In a burst of impulse, I took out a sticky note.
Hey, my name is Aria. I like your jellyfish, I wrote, gingerly placing the note on her desk.
She flicked her eyes to the note and flashed me a grin. I’m Ashley. Let’s talk later, she mouthed.
“This is — BY FAR — my favorite part of the school.” Ashley swung open a small mahogany door, and sunlight spilled through the opening. Inside, the late sun cradled statues, art stands, and canvas in a golden halo. A freshly-painted mural spread across the cerulean wall: eyes and eyes and eyes, blending together and tearing apart.
I paced around the room, hovering my hand over the paintings and the statues. “I guess Ashbourne’s art department isn’t as bad as they say it is.”
“Oh but it is,” Ashley interjected. “That … and that … and that.” She pointed. “All my work.”
“Oh but you’re fucking brilliant,” I said, face frozen in awe.
Ashley blushed a deep red and mumbled thanks.
I took her hands in mine, and stared into her eyes. “We need to paint together sometime.”
“How about … right now?” She slid open the cabinet in the wall behind her, displaying an array of paints. We shared a mischievous grin before running to grab brushes on the counter to begin our work.
During the next few months of school, Ashley and I became inseparable. After bio, she would show me a new part of the school, and then we’d retreat into the art room until the latest bus left the school. One day, I missed my stop and she offered to bring me to her home.
As we descended the school bus to the path leading up to her house, Ashley’s steps faltered. The spasmodic staccato of her gait indicated a desire to retreat, but she continued dragging her feet forward. Gingerly, Ashley slipped her key into the front door and twisted, her movements growing more frantic as the key didn’t budge. As our eyes slid up the length of the door, we found a pair of wide eyeballs staring back: jiggling in their sockets like boiled eggs. The door crashed open, revealing a hulking man.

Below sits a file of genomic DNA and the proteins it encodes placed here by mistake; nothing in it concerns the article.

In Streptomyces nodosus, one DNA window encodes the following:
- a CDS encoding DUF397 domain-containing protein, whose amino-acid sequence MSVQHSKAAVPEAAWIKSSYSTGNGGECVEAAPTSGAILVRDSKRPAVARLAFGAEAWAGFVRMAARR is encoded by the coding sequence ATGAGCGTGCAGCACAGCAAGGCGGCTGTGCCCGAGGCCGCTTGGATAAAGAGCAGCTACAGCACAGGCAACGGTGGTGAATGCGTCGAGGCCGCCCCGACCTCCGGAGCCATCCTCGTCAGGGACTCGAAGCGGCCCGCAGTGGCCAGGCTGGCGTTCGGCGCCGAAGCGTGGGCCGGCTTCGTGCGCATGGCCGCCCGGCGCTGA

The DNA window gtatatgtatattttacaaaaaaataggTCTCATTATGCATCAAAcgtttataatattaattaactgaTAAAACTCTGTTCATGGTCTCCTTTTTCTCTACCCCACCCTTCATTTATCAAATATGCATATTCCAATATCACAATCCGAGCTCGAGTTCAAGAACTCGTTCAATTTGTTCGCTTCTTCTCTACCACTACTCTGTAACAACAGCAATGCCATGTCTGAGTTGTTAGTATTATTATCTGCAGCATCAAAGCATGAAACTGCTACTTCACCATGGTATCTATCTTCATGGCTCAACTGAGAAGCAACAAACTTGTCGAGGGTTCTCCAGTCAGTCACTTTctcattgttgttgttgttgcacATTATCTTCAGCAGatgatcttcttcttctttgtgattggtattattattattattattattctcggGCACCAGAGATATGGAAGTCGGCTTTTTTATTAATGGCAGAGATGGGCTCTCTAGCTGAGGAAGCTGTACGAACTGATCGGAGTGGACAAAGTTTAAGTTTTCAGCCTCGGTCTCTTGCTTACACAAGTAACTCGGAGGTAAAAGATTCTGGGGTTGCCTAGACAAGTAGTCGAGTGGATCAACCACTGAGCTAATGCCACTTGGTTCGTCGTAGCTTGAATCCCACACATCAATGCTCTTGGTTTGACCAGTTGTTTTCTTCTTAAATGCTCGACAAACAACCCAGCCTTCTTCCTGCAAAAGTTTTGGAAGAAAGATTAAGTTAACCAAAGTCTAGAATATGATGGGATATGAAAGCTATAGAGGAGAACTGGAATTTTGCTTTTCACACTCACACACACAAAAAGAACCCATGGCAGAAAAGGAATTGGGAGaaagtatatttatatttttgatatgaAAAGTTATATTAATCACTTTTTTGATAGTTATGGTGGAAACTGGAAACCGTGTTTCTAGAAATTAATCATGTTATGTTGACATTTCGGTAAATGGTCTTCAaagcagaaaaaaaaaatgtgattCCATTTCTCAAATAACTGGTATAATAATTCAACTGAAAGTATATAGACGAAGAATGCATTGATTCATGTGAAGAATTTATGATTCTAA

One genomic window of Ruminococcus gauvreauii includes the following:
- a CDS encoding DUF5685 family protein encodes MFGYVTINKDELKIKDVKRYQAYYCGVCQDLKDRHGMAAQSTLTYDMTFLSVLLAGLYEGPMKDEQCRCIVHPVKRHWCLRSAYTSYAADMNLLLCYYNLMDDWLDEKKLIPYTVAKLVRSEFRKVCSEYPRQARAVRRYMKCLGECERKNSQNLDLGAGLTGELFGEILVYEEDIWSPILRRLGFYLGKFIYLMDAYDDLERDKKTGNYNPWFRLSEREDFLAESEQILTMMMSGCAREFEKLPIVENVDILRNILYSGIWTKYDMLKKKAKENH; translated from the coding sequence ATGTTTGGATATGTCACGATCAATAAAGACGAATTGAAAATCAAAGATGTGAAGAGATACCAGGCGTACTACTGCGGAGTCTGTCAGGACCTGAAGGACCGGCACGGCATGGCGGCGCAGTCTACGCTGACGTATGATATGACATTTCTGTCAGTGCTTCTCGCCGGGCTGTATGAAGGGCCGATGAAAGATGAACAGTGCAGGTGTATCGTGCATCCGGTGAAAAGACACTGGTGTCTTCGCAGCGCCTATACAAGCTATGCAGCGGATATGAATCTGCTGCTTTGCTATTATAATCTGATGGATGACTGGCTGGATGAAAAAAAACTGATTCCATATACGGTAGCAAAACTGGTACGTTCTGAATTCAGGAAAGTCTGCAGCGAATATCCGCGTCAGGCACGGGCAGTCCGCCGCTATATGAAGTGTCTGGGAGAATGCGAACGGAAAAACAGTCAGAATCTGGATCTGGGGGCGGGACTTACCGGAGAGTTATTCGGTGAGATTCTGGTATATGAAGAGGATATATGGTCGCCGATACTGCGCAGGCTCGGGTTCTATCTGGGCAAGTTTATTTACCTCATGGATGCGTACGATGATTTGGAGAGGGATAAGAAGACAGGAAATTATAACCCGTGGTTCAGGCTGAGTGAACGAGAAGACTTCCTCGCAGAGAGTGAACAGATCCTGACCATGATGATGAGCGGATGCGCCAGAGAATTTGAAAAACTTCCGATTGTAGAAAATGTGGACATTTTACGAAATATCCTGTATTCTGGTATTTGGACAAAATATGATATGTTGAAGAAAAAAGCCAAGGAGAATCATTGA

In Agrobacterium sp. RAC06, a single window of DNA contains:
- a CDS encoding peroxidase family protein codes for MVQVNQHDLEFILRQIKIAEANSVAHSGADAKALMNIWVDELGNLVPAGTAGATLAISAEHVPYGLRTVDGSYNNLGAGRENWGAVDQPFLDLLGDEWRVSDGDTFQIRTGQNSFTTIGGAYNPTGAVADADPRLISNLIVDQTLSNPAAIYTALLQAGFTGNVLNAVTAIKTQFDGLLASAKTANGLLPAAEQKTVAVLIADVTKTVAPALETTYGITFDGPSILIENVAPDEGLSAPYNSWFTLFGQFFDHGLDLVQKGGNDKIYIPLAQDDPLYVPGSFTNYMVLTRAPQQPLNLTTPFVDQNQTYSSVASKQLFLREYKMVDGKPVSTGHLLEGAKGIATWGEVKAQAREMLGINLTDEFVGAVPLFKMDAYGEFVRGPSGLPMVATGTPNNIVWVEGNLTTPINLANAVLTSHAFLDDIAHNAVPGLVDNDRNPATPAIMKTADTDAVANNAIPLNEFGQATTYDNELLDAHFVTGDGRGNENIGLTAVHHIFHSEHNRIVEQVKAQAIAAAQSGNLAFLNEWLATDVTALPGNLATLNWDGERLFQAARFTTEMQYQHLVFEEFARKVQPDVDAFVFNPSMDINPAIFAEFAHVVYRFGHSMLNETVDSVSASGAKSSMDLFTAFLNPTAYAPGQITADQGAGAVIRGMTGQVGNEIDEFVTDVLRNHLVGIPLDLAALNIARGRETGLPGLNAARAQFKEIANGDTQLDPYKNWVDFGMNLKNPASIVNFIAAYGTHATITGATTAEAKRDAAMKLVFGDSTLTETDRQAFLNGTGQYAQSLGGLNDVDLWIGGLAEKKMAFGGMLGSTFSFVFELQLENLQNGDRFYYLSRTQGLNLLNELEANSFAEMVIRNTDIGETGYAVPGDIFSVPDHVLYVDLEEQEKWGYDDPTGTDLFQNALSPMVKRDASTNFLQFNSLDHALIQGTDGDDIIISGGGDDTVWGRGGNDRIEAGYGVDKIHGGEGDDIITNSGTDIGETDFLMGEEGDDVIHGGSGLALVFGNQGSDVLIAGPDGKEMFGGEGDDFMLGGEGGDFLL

“You’re late,” he spat. “Who’s this?” he demanded. “Do you want her to see your tank, too?”
Ashley’s eyes darted back at me. “N-no,” she stuttered. “But —”
Feeling the sudden pressure in my bladder, I blurted if I could use the restroom. The man took a reluctant step back, pointing directions to the nearest restroom.
While washing my hands, I jolted from a loud crash. Glancing out from the narrow door slit, I gazed in awe at her tank — it dominated her room, spanning its length and rising halfway up the dimly-lit wall. Mr. Gong loomed like an apparition, his hands spread out over the lid while a woman — I assumed Mrs. Gong— lurked from afar. Beneath it, fluorescent lights cast a gradient of translucent shadows across the carpeted floor.
“Open your gills,” he demanded. The solution within shook from the impact of his baritone. That’s when I noticed Ashley clinging beneath the lid, still as a stone. Her hair drifted from the clips in her hair, unveiling five long knife wounds. They weren’t gills, really. They were dormant, premature, sleeping.
Ashley’s huge, saucer-like eyes blinked frantically in the tank, growing scarlet from the solution. She cupped her hands around her neck in a strained attempt to breathe. Her skin was wrinkled and pale, and I knew she hadn’t evolved, not like the boy I’d seen grow in the tank. Her very anatomy protested against the unrealistic expectations weighing down on her.
I felt my legs wind like springs, ready to pounce, when I found Ashley …morphing. A film glazed over her eyes, and a sense of calm pulled over her face like a new skin, her breath sputtering from the gills on the sides of her head. I could see her new self bursting to the surface.
My gaze flicked to her mother. Her eyes glinted, nails digging into her palms. Her jaw shifted as her teeth ground beneath her skin. But she didn’t move.
Sitting cross-legged with my back absorbing the cool of the tank, I waited for my friend as her parents left. “That’s such a weird decoration for a shark,” I mumbled, surveying a likely self-painted Eiffel Tower mural with plastic jewels plastered in glitter-glue.